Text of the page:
400g zucchini (courgette), trimmed and sliced 1cm thick

3 Tbsp extra virgin olive oil (plus extra is needed)

1/2 tsp sea salt

250g fresh chard or spinach leaves, washed and chopped

1 avocado, diced

3 Tbsp toasted hazelnuts (or any other type of unsalted nuts you have)

Fresh parmesan cheese (use as much as you want), thinly shaved

 

Directions:

  1. Prepare salad dressing by combining the dressing ingredients in a jar and set aside.
  2. Next you need to grill your zucchini. Preheat your grill pan or panini press to medium heat (if you don’t have either of these, you can use a regular frying pan or preheat your oven to 200C/400F). While you are waiting for the grill to heat up, wash and dry your zucchini and slice it into 1cm thick slices. Toss the sliced zucchini gently in a bowl with 3 Tbsp of extra virgin olive oil and 1/2 tsp of coarse sea salt. If you are using a grill or frying pan, cook the zucchini on both sides until it gets nice brown grill marks. If you are using a panini press, place the zucchini in the press and cook for a few minutes until you get nice brown grill lines. If you are using an oven, roast your sliced zucchini for 20 minutes (flip the slices halfway through cooking). Set aside.
  3. Wash the skin of your avocado. Cut it in half and remove the seed. Cut the avocado into cubes, discarding the skin. Set aside.
  4. Wash and dry the chard or spinach leaves and chop them (roughly or finely depending on your preference). Set aside.
  5. Toss with the grilled zucchini and avocado.
  6. To put your salad together, place a layer of chard or spinach leaves on a platter (if you are serving straight away, toss the leaves with some dressing. If you are serving later, leave the dressing out as it will make the greens limp). Place your grilled zucchini on top. Scatter with avocado cubes and hazelnuts. Thinly shave some parmesan cheese on top of everything.
  7. Pour the dressing on top just prior to serving.
  8. Serve straightaway or refrigerate for upto 24 hours.

 

Share your thoughts: What’s your favourite vegetable to grill and throw into a salad?

 

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Jul 052015
 

Petit Pois Salad

 

Last week, the award-winning bistro La Serre asked me to try making one of the new summer salads on their menu, ‘Petit Pois Salad’. I was excited that La Serre had reached out to me but also somewhat nervous. I’m a confidant home cook, but this place has a great reputation for excellent food – would I really be able to re-create some of that food in my kitchen?

 

La Serre was started in 2013 by Executive Chef Izu Ani, the former Executive Chef of La Petite Maison in Dubai. In April 2015, La Serre was the first restaurant in the Middle East to be awarded the ‘Snail of Approval’ by The Slow Food Movement. The award is a recognition of the restaurant’s commitment to sourcing authentic, sustainable ingredients and respecting the time and effort it takes to create truly good food. A few months later in June 2015, Chef Izu was named Head Chef of the Year (Independent Outlet) at the Caterer Middle East awards.

 

The list of ingredients

The first thing I noticed about the recipe for Petit Pois Salad was that the ingredient list was comprised of easily accessible items which I have at home most of the time. The one ingredient that was not so easy to find in Dubai was the fresh petit pois, so I decided to use frozen organic peas instead. Sliced raw mange-tout would also work well and flavour-wise might be a closer approximation to fresh petit pois, so that’s an option I will experiment with next time I make this salad.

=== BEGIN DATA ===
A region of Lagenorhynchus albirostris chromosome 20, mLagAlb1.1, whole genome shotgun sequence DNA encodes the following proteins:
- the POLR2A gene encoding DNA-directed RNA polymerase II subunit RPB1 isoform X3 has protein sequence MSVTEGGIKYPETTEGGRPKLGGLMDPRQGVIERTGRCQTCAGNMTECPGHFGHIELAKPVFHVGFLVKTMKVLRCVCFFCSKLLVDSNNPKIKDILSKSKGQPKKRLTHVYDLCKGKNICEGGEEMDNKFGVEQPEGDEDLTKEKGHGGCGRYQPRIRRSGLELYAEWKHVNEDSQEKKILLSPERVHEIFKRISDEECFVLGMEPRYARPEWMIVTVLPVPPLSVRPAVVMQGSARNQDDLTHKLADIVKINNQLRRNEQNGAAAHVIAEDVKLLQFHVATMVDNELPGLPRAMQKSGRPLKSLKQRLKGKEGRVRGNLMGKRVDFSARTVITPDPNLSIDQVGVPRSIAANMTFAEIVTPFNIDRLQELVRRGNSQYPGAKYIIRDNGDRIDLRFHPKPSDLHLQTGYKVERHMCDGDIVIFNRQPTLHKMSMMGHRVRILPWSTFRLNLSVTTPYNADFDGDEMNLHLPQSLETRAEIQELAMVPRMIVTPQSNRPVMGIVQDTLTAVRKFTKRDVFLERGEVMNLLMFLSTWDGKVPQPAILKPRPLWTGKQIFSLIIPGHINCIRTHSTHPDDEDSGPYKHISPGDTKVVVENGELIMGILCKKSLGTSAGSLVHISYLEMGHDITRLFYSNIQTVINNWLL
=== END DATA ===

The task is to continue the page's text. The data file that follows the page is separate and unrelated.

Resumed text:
A small challenge with measurements

Despite the ingredient list being very accessible, what I found more challenging was one of the things which separates professional kitchens from home kitchens: the measurement units. In a professional kitchen, food is made in much larger quantities so measurements of salt, sugar and olive oil are often given in grams rather than the tablespoons and teaspoons which home cooks are accustomed to using. My manual weighing scale (which measures in units of 20g) did not manage to accurately weigh out 10 grams of sea salt. A small digital weighing scale may work better for this, but I don’t have one so I decided to just eyeball it and add as much salt, sugar and olive oil as looked right to me, which I think worked out well.

 

Confit tomato: to make it or buy it?

True to their ‘Slow Food’ ethos, there is one part of the Petit Pois Salad which requires three long, slow hours of cooking – the confit tomato. It was not difficult to make, but you would need to find a time when you will be at home for three hours straight. Since the heat is set extremely low (40 degrees Celsius), you can’t double-duty the oven by using it for anything else at the same time (forget throwing in a leg of lamb to cook alongside it for dinner). Although the concentrated flavour of the confit tomato was very good, the recipe helpfully suggests a short-cut for anyone who does not have the time or inclination to make homemade confit tomato: sun-dried tomatoes can be used as an alternative. It would be even better if you can find semi-dried tomatoes which are slightly plumper and more juicy than sun-dried tomatoes. While I am glad that I tried making home-made confit tomato, next time I will probably look for a jar of good quality semi-dried tomatoes to use instead.